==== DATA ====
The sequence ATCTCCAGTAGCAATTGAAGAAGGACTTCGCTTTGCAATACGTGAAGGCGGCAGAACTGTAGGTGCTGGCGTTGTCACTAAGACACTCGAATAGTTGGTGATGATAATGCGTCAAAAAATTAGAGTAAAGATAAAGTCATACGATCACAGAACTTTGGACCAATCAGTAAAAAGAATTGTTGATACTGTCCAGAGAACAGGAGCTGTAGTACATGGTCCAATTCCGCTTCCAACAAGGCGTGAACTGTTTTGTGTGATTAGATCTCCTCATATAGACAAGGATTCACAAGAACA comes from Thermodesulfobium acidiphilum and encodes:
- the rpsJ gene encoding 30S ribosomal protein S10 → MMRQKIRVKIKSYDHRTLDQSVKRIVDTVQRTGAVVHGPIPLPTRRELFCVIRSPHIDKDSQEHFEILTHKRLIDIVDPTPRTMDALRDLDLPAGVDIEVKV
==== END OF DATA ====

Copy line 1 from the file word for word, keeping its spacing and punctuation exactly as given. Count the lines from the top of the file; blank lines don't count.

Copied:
The sequence ATCTCCAGTAGCAATTGAAGAAGGACTTCGCTTTGCAATACGTGAAGGCGGCAGAACTGTAGGTGCTGGCGTTGTCACTAAGACACTCGAATAGTTGGTGATGATAATGCGTCAAAAAATTAGAGTAAAGATAAAGTCATACGATCACAGAACTTTGGACCAATCAGTAAAAAGAATTGTTGATACTGTCCAGAGAACAGGAGCTGTAGTACATGGTCCAATTCCGCTTCCAACAAGGCGTGAACTGTTTTGTGTGATTAGATCTCCTCATATAGACAAGGATTCACAAGAACA comes from Thermodesulfobium acidiphilum and encodes: